There’s a range of factors that go into determining how dangerous a particular person’s withdrawal experience will be. The biggest one is probably the drug(s) that are being used. Three drugs in particular have especially dangerous withdrawal effects. 

The most dangerous drugs to withdraw from are:

  • Alcohol: Alcohol withdrawal causes more deaths than any other drug withdrawal. The biggest risk factor is fatal seizures, especially in an unmedicated alcohol detox. 
  • Benzodiazepines: Benzodiazepine or benzo withdrawals are dangerous and potentially fatal for similar reasons to alcohol — there is a risk of deadly seizures, especially in an unmedicated detox without medical supervision. Benzos include Xanax, Valium, and Klonopin.
  • Barbiturates: Barbiturates are the third category of drug that can be especially dangerous in withdrawal. Barbiturates aren’t nearly as commonly prescribed today as they were 30-40 years ago, but they are still around and still dangerous. 

Other Factors That Play a Role in How Dangerous Withdrawal is Include:

  1. Lack of Medical Attention: This is #1 for a reason. Medical detox is the best way to avoid withdrawal discomfort or death. 
  2. Poor physical health: Your relative health is a factor too. While deaths due to withdrawal aren’t common, a person who isn’t healthy is at greater risk. 
  3. Past Seizures: People prone to seizures or who have had them in the past (whether in withdrawal or not) can be at great risk of death in withdrawal. 
  4. Age: Older people are often at greater risk for withdrawal complications.

Redemption Recovery: Change Begins with a Phone Call

Redepemption Recovery has helped hundreds of people just like you overcome addiction. We can help you or your loved one too. We are closely affiliated with a dedicated local medical detox to ensure you get the very best care and a safe and comfortable detox. 

After you complete detox — our nationally recognized Ohio program will help you build a solid foundation for enduring recovery, one day at a time. You will get first-class support and TLC here.

But you have to make the first move — give us a call now to learn more about our detox partner program, our partial hospitalization program (PHP), and outpatient programs in Ohio as well.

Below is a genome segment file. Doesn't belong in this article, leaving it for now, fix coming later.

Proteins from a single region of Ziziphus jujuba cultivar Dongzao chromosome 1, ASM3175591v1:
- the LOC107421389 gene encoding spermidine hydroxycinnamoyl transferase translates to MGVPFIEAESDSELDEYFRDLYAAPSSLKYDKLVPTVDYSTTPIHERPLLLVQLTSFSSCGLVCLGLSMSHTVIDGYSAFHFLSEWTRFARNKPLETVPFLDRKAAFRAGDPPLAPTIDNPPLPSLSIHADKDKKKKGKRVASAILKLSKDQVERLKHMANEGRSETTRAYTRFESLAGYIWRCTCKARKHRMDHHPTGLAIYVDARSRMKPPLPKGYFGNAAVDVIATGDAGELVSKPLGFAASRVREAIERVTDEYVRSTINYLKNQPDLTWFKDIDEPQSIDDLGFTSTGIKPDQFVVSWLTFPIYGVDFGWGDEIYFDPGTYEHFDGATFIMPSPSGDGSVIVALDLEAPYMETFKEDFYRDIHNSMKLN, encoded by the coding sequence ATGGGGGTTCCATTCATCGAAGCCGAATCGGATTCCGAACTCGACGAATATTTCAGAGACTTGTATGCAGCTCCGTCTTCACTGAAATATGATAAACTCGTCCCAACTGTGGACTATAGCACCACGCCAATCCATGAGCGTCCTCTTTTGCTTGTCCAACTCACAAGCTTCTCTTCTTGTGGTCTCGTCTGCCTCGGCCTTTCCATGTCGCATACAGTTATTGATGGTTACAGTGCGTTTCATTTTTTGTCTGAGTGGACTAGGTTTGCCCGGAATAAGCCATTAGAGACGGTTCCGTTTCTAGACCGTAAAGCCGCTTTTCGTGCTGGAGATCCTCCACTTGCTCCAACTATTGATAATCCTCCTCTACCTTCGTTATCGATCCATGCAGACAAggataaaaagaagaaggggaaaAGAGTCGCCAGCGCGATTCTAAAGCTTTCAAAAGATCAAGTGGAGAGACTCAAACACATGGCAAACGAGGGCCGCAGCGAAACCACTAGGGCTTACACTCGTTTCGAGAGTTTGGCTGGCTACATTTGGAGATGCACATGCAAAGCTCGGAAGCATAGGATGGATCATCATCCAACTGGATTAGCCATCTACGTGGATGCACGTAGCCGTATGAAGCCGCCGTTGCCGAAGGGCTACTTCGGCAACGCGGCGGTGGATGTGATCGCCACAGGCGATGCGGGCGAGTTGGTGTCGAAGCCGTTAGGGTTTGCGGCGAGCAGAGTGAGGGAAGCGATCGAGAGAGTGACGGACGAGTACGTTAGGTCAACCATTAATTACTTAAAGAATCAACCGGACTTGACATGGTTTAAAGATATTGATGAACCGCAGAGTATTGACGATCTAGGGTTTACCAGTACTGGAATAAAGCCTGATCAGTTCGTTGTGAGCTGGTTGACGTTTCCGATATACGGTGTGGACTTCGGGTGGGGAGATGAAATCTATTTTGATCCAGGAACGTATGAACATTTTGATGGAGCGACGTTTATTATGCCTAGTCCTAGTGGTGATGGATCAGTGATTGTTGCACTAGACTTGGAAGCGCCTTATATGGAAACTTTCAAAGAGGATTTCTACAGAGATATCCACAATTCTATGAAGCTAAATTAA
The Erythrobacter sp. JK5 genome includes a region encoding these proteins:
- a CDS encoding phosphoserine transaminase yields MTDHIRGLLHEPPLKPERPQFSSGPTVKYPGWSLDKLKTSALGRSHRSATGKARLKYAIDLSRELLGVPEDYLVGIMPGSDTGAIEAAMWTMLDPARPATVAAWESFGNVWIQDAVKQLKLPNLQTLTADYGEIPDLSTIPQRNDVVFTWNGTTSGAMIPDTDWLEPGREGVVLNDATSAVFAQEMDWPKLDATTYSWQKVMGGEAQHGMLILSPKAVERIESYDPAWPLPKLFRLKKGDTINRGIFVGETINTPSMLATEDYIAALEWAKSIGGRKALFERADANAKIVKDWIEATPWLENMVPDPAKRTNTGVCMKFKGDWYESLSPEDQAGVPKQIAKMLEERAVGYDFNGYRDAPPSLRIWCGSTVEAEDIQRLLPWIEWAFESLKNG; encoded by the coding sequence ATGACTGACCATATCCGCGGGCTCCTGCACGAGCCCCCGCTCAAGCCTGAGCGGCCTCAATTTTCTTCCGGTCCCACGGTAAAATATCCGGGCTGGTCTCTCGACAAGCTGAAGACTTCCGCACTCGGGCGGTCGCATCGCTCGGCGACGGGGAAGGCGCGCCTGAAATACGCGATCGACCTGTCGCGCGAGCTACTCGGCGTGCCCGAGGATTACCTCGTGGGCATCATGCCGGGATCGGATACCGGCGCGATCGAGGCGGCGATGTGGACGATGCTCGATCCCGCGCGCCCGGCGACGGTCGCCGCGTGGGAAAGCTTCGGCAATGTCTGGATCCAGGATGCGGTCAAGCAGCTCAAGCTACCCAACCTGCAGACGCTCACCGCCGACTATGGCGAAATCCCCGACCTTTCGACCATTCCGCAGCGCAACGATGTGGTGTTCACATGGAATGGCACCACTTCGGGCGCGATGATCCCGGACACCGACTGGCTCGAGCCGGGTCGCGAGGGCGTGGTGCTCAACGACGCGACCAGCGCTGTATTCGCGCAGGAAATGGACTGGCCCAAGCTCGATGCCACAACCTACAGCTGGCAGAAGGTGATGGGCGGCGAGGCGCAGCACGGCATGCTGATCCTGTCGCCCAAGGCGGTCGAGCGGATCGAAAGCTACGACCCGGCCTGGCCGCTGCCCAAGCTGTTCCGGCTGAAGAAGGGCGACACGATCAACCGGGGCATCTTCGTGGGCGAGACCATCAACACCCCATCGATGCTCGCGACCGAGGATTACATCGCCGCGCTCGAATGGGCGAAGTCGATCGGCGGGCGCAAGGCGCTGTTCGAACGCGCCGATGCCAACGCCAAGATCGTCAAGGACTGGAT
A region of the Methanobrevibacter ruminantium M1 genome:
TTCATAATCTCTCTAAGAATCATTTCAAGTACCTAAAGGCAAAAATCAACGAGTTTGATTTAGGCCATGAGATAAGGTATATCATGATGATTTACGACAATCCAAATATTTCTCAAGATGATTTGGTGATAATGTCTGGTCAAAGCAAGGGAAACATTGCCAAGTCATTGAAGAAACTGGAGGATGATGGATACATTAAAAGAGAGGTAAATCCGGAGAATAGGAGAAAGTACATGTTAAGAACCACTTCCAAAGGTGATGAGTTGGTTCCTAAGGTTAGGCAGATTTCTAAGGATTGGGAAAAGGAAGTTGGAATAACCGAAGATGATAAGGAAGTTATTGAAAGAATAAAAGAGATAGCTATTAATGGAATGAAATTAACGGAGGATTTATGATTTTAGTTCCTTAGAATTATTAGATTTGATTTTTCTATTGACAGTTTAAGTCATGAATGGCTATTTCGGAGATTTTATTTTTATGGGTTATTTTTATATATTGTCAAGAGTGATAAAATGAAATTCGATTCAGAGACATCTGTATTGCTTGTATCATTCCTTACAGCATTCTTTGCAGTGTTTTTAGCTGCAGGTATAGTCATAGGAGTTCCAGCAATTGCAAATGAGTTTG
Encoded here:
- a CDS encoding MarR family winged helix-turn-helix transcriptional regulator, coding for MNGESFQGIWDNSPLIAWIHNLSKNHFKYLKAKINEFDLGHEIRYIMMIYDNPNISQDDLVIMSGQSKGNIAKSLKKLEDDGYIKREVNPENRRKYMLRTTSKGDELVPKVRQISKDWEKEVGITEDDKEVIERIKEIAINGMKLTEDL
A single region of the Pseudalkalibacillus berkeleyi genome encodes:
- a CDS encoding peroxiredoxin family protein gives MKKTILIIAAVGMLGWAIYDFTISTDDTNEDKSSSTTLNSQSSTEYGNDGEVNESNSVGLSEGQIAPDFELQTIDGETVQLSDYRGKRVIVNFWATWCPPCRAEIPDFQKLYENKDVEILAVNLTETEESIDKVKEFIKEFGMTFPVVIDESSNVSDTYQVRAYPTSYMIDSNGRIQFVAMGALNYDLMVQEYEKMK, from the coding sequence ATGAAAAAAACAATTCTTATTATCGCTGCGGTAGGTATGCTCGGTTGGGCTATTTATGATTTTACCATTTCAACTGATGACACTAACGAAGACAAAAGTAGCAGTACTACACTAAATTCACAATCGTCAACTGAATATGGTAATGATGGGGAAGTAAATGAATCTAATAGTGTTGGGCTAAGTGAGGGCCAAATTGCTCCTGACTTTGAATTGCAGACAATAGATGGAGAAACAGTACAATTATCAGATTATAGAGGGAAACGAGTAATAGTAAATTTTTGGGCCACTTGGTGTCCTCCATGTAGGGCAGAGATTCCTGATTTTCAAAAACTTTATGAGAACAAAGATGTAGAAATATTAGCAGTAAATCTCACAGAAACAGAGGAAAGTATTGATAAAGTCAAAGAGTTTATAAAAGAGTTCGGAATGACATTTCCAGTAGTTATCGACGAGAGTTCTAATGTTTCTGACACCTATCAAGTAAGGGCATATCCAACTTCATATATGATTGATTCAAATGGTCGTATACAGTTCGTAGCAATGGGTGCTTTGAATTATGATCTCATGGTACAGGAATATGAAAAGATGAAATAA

You can reach us at (419) 528-8007 — it’s always the right time for recovery!

In the Storm of Life–Be the Buffalo

Can People in Recovery Use Kratom or Kava?

It seems like America is being overrun with quazi-legal alternative drugs and hemp products designed to get around federal cannabis prohibition laws. Where does this leave people in recovery though? Is it safe for someone recovering from alcohol addiction to go to a kava bar? Can recovering opioid addicts use kratom without consequences?  This Redemption

Unique Addiction Therapies at Redemption Recovery

If you’re looking for substance use disorder treatment in Ohio, you have a number of choices. It can sometimes feel difficult to choose the right kind of help. If you’ve tried to get and stay sober before and it didn’t seem to “stick” for you, this article is for you.  Redemption Recovery was founded by

Why Sober Living is a Key to Recovery Success

Sober living homes are more popular than ever before. Many people swear by them as an unequaled part of the recovery journey, even a necessary step in the process of getting sober. But, what are sober living places, really? What do they offer that makes them so valuable in the recovery process? This Redemption Recovery

Important Women in Recovery: Women’s History Month

Women’s History Month is an opportunity for us to reflect upon some of the truly extraordinary women in recovery who have helped further the cause of recovery from addiction and alcohol use disorders and made other significant contributions to the world.  This Redemption Recovery honors some extraordinary women in recovery who have had an impact

woman with chronic back pain - pain management without opioids

Pain Management Without Opioids

For people living with chronic pain from a back or other injury, surgical complications, or illnesses like degenerative disc disease — pain management is often a part of life. But pain management also often entails medications that cause dependence and often lead to opioid addiction.  This article takes a look at the challenge of managing

How Ohio Is Taking On Opioid Addiction

Opioid addiction has hit the entire United States hard over the past 20 years. A record number of overdose deaths during the OxyContin crisis was followed by a surge in deaths as the level of fentanyl on the street rose. Sadly, Ohio has been impacted by heroin and fentanyl addiction more than most states.  This

Contact Us

GET THE CARE YOU DESERVE

If you or someone you care about is struggling with addiction, we can help. Reach out by calling or filling out the form below.

Have questions? We are here to help.